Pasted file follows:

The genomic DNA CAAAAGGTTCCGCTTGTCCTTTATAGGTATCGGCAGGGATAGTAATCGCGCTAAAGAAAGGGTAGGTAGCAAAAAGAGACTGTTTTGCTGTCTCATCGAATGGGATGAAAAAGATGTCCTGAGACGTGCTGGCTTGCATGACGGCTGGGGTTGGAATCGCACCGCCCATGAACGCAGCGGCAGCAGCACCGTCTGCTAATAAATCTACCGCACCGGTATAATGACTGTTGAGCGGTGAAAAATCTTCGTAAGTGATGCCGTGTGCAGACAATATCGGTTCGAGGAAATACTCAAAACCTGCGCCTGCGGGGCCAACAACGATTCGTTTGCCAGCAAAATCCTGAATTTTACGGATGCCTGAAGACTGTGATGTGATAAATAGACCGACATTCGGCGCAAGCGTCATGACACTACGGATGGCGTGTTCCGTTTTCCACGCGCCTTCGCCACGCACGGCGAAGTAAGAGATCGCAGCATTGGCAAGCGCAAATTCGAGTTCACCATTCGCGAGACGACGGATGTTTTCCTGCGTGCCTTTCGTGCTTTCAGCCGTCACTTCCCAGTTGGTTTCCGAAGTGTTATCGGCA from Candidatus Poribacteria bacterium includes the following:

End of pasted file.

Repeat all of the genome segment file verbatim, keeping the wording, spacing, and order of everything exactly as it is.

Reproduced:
The genomic DNA CAAAAGGTTCCGCTTGTCCTTTATAGGTATCGGCAGGGATAGTAATCGCGCTAAAGAAAGGGTAGGTAGCAAAAAGAGACTGTTTTGCTGTCTCATCGAATGGGATGAAAAAGATGTCCTGAGACGTGCTGGCTTGCATGACGGCTGGGGTTGGAATCGCACCGCCCATGAACGCAGCGGCAGCAGCACCGTCTGCTAATAAATCTACCGCACCGGTATAATGACTGTTGAGCGGTGAAAAATCTTCGTAAGTGATGCCGTGTGCAGACAATATCGGTTCGAGGAAATACTCAAAACCTGCGCCTGCGGGGCCAACAACGATTCGTTTGCCAGCAAAATCCTGAATTTTACGGATGCCTGAAGACTGTGATGTGATAAATAGACCGACATTCGGCGCAAGCGTCATGACACTACGGATGGCGTGTTCCGTTTTCCACGCGCCTTCGCCACGCACGGCGAAGTAAGAGATCGCAGCATTGGCAAGCGCAAATTCGAGTTCACCATTCGCGAGACGACGGATGTTTTCCTGCGTGCCTTTCGTGCTTTCAGCCGTCACTTCCCAGTTGGTTTCCGAAGTGTTATCGGCA from Candidatus Poribacteria bacterium includes the following: